All right, enough with the boring writer stuff. Here’s a post about something entirely different.
I live in Los Angeles now.
In an apartment.
The last weekend was a test of strength and endurance. I had everything delivered from Ikea and set to work building it.
I hate Ikea. If I wasn’t so busy, I would make it my life goal to destroy them. Okay, maybe that’s a little harsh, because the people there were very helpful, but dear GOD! I hate shopping. I usually make a list of the things I need and go in like a robot with a targeting system. I guess it’s because I don’t like people? But really, I think it’s more that I don’t like wasting my time. WHY ARE YOU WALKING SO SLOW!
Well, Ikea rant over.
I did the bed first. Not much to do there, just slap on the supports and flip it over. Then, I had to build the desk. Since it’s Ikea, everything was pretty straightforward. After the desk, I set up wiring and everything. So, here’s the bat cave desk.
I had to build everything, but the thing I was most nervous about was this.
Yes, something I actually have to sit on. But, so far so good. Nothing to report. Everything’s working. I’ve even taken it to maximum height and leaned back with my feet off the ground and nothing bad happened. Also, this chair is pretty badass intimidating. It also comes in blue, for those of you looking to buy.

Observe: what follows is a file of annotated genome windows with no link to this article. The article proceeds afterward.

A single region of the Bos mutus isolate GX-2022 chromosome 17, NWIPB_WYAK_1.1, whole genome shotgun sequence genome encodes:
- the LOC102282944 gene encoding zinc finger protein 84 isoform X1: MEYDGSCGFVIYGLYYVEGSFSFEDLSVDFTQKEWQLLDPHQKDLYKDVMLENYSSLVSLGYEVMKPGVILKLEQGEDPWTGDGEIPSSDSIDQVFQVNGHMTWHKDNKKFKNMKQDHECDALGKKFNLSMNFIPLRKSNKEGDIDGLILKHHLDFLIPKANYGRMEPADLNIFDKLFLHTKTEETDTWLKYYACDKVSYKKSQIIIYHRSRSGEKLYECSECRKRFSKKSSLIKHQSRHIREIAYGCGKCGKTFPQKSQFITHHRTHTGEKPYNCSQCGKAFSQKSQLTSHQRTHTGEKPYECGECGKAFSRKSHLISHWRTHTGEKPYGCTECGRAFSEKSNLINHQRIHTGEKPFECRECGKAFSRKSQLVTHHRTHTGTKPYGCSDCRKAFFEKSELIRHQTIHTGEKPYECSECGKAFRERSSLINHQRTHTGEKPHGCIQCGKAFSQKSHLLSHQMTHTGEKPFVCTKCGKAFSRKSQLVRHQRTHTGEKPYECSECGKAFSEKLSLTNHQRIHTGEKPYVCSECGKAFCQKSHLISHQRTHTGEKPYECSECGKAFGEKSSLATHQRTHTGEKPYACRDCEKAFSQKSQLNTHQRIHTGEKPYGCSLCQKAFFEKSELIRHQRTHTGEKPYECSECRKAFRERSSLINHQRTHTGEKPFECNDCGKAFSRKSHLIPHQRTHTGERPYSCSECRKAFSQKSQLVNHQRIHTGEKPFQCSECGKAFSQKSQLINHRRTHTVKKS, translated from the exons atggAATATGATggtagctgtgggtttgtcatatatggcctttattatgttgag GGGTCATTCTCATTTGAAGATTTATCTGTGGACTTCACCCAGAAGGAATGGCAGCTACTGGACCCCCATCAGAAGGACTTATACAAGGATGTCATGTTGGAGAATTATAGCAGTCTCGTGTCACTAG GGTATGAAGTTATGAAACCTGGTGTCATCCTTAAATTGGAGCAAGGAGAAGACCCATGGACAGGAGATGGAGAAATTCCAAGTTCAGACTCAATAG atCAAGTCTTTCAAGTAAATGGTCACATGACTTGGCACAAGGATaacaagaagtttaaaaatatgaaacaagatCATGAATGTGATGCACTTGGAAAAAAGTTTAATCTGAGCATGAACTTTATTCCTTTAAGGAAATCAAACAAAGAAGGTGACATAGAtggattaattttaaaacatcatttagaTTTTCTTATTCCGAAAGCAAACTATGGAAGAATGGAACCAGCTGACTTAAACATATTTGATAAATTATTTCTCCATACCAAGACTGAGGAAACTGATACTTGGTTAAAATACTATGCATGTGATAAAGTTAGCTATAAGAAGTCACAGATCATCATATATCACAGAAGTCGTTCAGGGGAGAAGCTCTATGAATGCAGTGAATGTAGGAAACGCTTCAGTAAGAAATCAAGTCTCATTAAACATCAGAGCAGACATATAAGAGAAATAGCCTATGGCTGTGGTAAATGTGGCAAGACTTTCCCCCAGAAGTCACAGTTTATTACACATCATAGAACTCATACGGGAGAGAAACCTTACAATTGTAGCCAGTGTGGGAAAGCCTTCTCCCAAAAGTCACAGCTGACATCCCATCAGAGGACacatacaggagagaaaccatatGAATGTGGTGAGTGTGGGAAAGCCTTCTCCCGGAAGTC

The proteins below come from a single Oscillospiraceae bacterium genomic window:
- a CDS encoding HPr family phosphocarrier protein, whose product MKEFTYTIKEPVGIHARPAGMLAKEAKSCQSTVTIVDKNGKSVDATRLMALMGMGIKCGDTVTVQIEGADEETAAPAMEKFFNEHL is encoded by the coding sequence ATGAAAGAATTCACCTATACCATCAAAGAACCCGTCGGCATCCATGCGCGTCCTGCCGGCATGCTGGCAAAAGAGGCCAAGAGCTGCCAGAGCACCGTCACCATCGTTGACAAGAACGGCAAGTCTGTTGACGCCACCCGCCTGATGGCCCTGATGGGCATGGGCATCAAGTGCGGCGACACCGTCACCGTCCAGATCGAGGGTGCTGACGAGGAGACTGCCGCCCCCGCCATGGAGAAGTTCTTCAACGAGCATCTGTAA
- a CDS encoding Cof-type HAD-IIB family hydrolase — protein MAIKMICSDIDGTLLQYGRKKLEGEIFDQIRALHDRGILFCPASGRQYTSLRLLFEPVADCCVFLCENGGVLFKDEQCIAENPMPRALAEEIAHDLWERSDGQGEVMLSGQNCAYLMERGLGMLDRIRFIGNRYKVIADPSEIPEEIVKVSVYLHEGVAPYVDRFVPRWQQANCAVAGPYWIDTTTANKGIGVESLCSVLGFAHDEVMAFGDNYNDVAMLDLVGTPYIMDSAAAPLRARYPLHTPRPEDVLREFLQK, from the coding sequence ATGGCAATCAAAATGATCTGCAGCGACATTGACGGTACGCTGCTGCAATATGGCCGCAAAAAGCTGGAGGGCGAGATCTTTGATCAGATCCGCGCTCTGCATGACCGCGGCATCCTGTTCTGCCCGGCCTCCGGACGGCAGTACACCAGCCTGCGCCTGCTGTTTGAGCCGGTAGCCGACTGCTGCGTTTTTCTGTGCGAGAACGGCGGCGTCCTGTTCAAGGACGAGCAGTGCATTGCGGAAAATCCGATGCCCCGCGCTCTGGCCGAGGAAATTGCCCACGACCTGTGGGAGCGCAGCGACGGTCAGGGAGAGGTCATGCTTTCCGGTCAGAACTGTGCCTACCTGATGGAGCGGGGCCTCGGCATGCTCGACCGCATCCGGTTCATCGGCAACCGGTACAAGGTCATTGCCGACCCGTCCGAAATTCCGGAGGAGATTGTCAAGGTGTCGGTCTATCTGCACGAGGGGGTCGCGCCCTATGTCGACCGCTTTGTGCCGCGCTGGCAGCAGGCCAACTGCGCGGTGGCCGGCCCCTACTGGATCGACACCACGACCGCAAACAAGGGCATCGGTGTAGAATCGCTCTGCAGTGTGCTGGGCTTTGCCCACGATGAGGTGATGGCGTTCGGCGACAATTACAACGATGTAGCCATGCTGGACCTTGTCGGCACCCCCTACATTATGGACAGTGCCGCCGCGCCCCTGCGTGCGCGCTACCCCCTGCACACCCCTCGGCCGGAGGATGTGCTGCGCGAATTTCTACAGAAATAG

Wall went from this:
There was a note on the shelf that said, “This unit is meant to be anchored to the wall.” My response, of course, was: “Then guess what’s not happening?” followed immediately by, “Oh, yeah, right. Earthquake country.”
In an interesting twist, practically everything I brought that required shelves fit into one book case. Now, I have about seven books that have no place so sleep at night, but my next bookshelves going to be pretty sparsely populated.
And now I have to build my final shelf for this wall:
One more box to unpack and I am officially moved in.
I didn’t really start freaking out until Dad asked me to drive. It’s interesting how it’s easier to not be behind the wheel.
“Can you drive for a couple hundred miles?”
For about the first hundred, I white-knuckled the steering wheel as all the implications of what I was doing roared up in my head.
To Los Angeles.
I think I’m still sneezing out desert.
I’m sure some of you are sick of me talking about this, so I’ll keep it brief. I still don’t have a place to live, so this post comes to you from in between roommate inquiries. That’s where most of my anxiety is focused. After I get an apartment, I’ll find the next thing to lose it over.
Here’s a quick list about things in Hollywoodland.
1. Oh my God, the smell.
I know that sounds like a bad thing, but it’s not. Not at all. Los Angeles has this smell that’s sort of intoxicating. We got to the hotel, which smelled like Indian food, then we opened the door and…